Look for a new study that reports the state's auto insurance rates are the third-lowest in the nation to be highlighted in the ongoing debate over the proposed overhaul of the state's regulatory system.
A study issued Monday by Insure.com concluded that only Iowa and Maine motorists currently pay lower auto insurance rates than North Carolina drivers for 2013 model cars. North Carolina drivers pay an average of $1,085 for insurance annually, versus $1,028 in Iowa and $934 in Maine. Louisiana drivers pay the most: $2,699.
"No one should look at (the average) as the number they are going to pay," said Amy Danise, a spokeswoman for Insure.com. She noted that the average rates are based on the rates of 750 vehicles in the 2013 model year, "everything from the cheapest to insure to the most expensive sports car."
Opponents of a major revamp of the way the state regulates auto insurance rates -- including Insurance Commissioner Wayne Goodwin, AARP and a group of insurers that includes Nationwide, the top auto insurer in North Carolina in terms of market share -- have been arguing that the state's low rates show that the system is working.
To buttress their argument, they've been pointing to the latest data from the National Association of Insurance Commissioners -- which dates to 2010 -- that put North Carolina's rates as the seventh-lowest in the nation. (To be sure, the NAIC cautions that state-by-state comparisons are difficult because of the many factors that affect premiums, including accident rates, traffic density, auto theft data, repair costs and state laws.)
Bills to revamp the current system in which the N.C. Rate Bureau submits an overall rate request for the industry that must be approved by the insurance commissioner have been introduced in the state House and Senate. The bills would allow auto insurers to set their own rates as long as the aggregated annual increase didn't exceed 12 percent.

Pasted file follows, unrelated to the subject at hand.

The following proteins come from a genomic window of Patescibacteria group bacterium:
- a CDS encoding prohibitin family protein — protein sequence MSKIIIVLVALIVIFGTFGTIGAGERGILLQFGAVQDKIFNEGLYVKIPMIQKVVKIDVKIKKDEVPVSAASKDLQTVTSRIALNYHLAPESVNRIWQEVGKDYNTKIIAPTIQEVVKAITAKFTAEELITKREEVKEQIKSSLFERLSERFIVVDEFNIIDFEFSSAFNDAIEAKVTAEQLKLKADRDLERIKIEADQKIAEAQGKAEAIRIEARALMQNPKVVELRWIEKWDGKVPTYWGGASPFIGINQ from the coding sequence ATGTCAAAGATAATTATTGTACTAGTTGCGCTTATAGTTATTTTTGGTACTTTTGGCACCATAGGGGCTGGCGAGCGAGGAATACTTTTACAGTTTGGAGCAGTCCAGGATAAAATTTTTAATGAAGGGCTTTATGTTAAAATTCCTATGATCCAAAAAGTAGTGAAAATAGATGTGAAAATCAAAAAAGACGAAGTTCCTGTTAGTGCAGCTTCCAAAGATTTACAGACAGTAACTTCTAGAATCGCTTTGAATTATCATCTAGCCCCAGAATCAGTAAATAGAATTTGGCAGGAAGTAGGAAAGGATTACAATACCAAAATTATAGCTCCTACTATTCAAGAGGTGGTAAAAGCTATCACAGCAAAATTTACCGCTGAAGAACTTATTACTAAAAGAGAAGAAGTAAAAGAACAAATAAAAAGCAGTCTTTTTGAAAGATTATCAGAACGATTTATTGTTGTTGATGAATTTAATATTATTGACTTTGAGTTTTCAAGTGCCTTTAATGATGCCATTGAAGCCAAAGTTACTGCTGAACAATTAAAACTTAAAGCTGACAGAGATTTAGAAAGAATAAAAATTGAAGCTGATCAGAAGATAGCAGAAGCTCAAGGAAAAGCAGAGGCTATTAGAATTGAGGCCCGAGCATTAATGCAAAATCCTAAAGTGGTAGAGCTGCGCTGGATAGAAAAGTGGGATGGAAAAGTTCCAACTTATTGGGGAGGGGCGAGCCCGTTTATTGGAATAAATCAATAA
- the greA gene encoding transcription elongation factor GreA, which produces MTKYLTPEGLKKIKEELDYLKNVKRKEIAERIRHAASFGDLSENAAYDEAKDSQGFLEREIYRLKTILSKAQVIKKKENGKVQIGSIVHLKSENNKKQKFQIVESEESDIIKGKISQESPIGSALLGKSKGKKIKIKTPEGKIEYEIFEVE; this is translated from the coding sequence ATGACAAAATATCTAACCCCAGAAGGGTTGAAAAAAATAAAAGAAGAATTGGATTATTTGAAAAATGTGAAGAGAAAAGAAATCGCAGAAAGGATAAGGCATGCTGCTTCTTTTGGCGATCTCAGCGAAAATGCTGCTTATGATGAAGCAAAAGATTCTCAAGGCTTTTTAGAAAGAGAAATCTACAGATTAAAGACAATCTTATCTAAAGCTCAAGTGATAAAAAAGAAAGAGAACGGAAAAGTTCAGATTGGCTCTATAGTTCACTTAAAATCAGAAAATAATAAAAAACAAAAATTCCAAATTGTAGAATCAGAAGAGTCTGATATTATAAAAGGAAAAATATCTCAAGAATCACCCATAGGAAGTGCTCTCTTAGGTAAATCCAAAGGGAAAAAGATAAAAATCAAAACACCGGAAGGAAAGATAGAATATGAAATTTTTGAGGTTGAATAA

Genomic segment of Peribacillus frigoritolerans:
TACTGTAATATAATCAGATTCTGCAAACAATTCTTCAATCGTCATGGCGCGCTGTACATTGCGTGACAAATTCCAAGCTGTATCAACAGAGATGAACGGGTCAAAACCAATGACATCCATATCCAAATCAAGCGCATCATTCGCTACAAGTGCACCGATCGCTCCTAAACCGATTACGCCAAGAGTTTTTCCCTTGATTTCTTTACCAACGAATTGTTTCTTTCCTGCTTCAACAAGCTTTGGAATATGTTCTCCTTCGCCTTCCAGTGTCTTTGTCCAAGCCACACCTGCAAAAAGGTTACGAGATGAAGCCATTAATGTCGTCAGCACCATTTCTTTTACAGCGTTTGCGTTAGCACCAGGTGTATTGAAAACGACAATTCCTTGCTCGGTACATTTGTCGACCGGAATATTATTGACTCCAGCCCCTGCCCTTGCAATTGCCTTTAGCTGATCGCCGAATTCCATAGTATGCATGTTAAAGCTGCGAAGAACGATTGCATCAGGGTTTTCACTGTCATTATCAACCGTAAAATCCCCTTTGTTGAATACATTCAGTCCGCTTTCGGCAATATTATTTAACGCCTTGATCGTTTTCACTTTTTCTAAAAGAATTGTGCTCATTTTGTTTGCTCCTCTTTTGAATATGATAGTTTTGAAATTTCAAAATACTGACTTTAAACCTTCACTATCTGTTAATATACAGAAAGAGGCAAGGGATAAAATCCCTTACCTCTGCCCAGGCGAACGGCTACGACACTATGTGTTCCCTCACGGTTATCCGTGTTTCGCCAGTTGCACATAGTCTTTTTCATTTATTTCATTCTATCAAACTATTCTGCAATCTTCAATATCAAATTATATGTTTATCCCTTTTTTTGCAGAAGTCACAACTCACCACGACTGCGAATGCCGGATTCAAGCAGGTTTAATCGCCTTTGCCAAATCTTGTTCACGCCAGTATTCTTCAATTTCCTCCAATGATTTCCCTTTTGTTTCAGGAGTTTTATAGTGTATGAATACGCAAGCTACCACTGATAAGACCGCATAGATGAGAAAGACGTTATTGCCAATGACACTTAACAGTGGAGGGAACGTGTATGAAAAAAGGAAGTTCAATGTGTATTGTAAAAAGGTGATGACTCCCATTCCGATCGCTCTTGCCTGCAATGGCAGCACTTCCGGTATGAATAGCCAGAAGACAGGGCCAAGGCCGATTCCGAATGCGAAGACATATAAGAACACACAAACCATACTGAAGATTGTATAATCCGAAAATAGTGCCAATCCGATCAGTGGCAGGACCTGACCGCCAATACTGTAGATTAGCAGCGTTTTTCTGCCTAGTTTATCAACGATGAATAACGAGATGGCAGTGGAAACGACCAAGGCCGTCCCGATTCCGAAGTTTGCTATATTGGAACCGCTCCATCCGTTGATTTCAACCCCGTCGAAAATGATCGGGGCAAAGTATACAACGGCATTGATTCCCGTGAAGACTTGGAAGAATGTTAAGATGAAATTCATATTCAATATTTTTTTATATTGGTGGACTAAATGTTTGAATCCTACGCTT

The bills are supported by FAIR NC, a coalition of industry groups that includes State Farm, Allstate and Geico - which rank second, fourth and fifth in market share among the state's auto insurers.
They argue that motorists would fare better if the free-enterprise system were unleashed, enabling insurers to introduce innovative products that are hindered by the current regulatory scheme. The bills also would eliminate a "hidden tax" that about 74 percent of policyholders pay to subsidize the cost of providing liability coverage for "risky drivers," which currently amounts to roughly $15 to $17 for the average auto policy, according to the Insurance Department.
The Insure.com data also shows that North Carolina's rates also have been getting comparatively better. The rates paid by Tar Heel motorists were seventh-lowest in the nation in 2011 and fifth-lowest in 2011, according to the website.
The Insure.com study collected auto rates for 2013 models from six large insurers -- Allstate, Farmers, Geico, Nationwide, Progressive and State Farm -- in 10 ZIP codes in each state. The rates were compiled in December for a single, 40-year-old male with a clean driving record who commutes 12 miles to work each day. Policy limits included $100,000 for injury liability for one person, $300,000 for all injuries and $50,000 for property damage in an accident, plus a $500 deductible on collision and comprehensive coverage.
A newcomer to the ranks of the organizations opposed to overhauling the state's regulatory system is AAA Carolinas, which has 1.8 million members, including 1.4 million in North Carolina.
"Our sense is the system isn't broken," said AAA spokeswoman Angela Vogel Daley.
Daley said that rates for motorists in South Carolina haven't fared as well as North Carolina's rates since South Carolina eliminated its version of the Rate Bureau in 1999. AAA Carolinas sells auto insurance in both states.
Moreover, Daley said, eliminating the subsidies that a majority of motorists pay for the riskier drivers would cause the rates for those risky drivers to skyrocket.
"That will increase the number of uninsured motorists on the road and all of us will be paying more for the uninsured motorists portion of our premium," she said.